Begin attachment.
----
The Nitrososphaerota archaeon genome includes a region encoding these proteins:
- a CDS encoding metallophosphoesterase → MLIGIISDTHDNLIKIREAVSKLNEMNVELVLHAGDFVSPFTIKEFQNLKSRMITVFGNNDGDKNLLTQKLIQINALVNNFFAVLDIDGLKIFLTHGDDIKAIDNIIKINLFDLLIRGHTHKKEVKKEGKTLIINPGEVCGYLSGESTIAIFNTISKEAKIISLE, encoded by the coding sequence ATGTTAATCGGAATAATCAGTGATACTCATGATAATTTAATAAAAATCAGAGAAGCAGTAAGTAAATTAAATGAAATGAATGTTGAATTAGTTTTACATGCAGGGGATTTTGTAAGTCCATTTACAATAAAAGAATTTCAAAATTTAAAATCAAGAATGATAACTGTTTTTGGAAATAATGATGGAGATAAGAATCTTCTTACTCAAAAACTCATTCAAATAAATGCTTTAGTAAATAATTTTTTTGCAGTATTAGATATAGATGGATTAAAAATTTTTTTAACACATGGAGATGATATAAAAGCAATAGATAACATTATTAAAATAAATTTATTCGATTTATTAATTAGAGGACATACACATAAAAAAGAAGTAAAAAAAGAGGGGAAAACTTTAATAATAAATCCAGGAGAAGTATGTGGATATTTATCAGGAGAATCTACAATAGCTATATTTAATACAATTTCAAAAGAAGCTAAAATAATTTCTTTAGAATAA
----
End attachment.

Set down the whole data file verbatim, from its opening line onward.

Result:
The Nitrososphaerota archaeon genome includes a region encoding these proteins:
- a CDS encoding metallophosphoesterase → MLIGIISDTHDNLIKIREAVSKLNEMNVELVLHAGDFVSPFTIKEFQNLKSRMITVFGNNDGDKNLLTQKLIQINALVNNFFAVLDIDGLKIFLTHGDDIKAIDNIIKINLFDLLIRGHTHKKEVKKEGKTLIINPGEVCGYLSGESTIAIFNTISKEAKIISLE, encoded by the coding sequence ATGTTAATCGGAATAATCAGTGATACTCATGATAATTTAATAAAAATCAGAGAAGCAGTAAGTAAATTAAATGAAATGAATGTTGAATTAGTTTTACATGCAGGGGATTTTGTAAGTCCATTTACAATAAAAGAATTTCAAAATTTAAAATCAAGAATGATAACTGTTTTTGGAAATAATGATGGAGATAAGAATCTTCTTACTCAAAAACTCATTCAAATAAATGCTTTAGTAAATAATTTTTTTGCAGTATTAGATATAGATGGATTAAAAATTTTTTTAACACATGGAGATGATATAAAAGCAATAGATAACATTATTAAAATAAATTTATTCGATTTATTAATTAGAGGACATACACATAAAAAAGAAGTAAAAAAAGAGGGGAAAACTTTAATAATAAATCCAGGAGAAGTATGTGGATATTTATCAGGAGAATCTACAATAGCTATATTTAATACAATTTCAAAAGAAGCTAAAATAATTTCTTTAGAATAA